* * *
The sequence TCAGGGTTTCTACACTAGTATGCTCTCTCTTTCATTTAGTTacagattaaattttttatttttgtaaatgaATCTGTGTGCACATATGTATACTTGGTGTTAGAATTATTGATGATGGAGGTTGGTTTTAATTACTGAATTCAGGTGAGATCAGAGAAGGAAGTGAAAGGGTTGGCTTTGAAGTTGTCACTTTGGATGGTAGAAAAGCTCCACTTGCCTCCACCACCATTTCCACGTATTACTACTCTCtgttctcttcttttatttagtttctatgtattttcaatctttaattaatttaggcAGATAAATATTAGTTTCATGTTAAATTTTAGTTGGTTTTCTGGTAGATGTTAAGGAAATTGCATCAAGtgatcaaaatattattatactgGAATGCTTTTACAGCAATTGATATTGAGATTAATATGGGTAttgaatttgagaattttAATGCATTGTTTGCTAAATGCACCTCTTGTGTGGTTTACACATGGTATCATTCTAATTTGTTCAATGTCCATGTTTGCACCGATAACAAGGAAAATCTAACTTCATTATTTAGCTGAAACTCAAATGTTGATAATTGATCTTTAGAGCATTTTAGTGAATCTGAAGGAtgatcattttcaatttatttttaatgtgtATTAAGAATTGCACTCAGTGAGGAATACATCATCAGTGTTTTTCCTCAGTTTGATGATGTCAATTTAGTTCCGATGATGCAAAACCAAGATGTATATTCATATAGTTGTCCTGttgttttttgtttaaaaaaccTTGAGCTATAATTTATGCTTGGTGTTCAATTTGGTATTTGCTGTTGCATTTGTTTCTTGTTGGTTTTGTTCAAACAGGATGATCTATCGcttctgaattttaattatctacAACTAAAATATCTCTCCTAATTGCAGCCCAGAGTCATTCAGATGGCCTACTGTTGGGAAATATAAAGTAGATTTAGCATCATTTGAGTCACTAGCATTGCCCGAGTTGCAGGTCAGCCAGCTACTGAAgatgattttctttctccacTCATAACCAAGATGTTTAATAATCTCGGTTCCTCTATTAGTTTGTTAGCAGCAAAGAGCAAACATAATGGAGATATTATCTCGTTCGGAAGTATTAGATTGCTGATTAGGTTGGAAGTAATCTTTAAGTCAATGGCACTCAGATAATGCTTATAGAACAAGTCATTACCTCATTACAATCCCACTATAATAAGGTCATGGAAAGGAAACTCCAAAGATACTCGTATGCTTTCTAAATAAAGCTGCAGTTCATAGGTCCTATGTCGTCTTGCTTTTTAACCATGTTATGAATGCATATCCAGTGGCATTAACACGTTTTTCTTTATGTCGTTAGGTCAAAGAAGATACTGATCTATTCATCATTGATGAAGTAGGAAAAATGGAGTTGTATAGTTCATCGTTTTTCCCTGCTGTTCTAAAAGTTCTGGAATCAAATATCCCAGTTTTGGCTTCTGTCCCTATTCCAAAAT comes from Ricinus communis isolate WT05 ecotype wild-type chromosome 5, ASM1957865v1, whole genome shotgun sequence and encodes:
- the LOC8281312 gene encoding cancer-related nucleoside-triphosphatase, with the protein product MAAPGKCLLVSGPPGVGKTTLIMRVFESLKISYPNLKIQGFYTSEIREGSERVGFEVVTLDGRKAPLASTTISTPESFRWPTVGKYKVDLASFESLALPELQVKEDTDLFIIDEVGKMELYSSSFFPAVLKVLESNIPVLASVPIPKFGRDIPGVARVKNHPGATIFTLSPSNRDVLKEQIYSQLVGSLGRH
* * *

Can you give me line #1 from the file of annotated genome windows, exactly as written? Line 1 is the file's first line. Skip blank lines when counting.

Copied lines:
The sequence TCAGGGTTTCTACACTAGTATGCTCTCTCTTTCATTTAGTTacagattaaattttttatttttgtaaatgaATCTGTGTGCACATATGTATACTTGGTGTTAGAATTATTGATGATGGAGGTTGGTTTTAATTACTGAATTCAGGTGAGATCAGAGAAGGAAGTGAAAGGGTTGGCTTTGAAGTTGTCACTTTGGATGGTAGAAAAGCTCCACTTGCCTCCACCACCATTTCCACGTATTACTACTCTCtgttctcttcttttatttagtttctatgtattttcaatctttaattaatttaggcAGATAAATATTAGTTTCATGTTAAATTTTAGTTGGTTTTCTGGTAGATGTTAAGGAAATTGCATCAAGtgatcaaaatattattatactgGAATGCTTTTACAGCAATTGATATTGAGATTAATATGGGTAttgaatttgagaattttAATGCATTGTTTGCTAAATGCACCTCTTGTGTGGTTTACACATGGTATCATTCTAATTTGTTCAATGTCCATGTTTGCACCGATAACAAGGAAAATCTAACTTCATTATTTAGCTGAAACTCAAATGTTGATAATTGATCTTTAGAGCATTTTAGTGAATCTGAAGGAtgatcattttcaatttatttttaatgtgtATTAAGAATTGCACTCAGTGAGGAATACATCATCAGTGTTTTTCCTCAGTTTGATGATGTCAATTTAGTTCCGATGATGCAAAACCAAGATGTATATTCATATAGTTGTCCTGttgttttttgtttaaaaaaccTTGAGCTATAATTTATGCTTGGTGTTCAATTTGGTATTTGCTGTTGCATTTGTTTCTTGTTGGTTTTGTTCAAACAGGATGATCTATCGcttctgaattttaattatctacAACTAAAATATCTCTCCTAATTGCAGCCCAGAGTCATTCAGATGGCCTACTGTTGGGAAATATAAAGTAGATTTAGCATCATTTGAGTCACTAGCATTGCCCGAGTTGCAGGTCAGCCAGCTACTGAAgatgattttctttctccacTCATAACCAAGATGTTTAATAATCTCGGTTCCTCTATTAGTTTGTTAGCAGCAAAGAGCAAACATAATGGAGATATTATCTCGTTCGGAAGTATTAGATTGCTGATTAGGTTGGAAGTAATCTTTAAGTCAATGGCACTCAGATAATGCTTATAGAACAAGTCATTACCTCATTACAATCCCACTATAATAAGGTCATGGAAAGGAAACTCCAAAGATACTCGTATGCTTTCTAAATAAAGCTGCAGTTCATAGGTCCTATGTCGTCTTGCTTTTTAACCATGTTATGAATGCATATCCAGTGGCATTAACACGTTTTTCTTTATGTCGTTAGGTCAAAGAAGATACTGATCTATTCATCATTGATGAAGTAGGAAAAATGGAGTTGTATAGTTCATCGTTTTTCCCTGCTGTTCTAAAAGTTCTGGAATCAAATATCCCAGTTTTGGCTTCTGTCCCTATTCCAAAAT comes from Ricinus communis isolate WT05 ecotype wild-type chromosome 5, ASM1957865v1, whole genome shotgun sequence and encodes: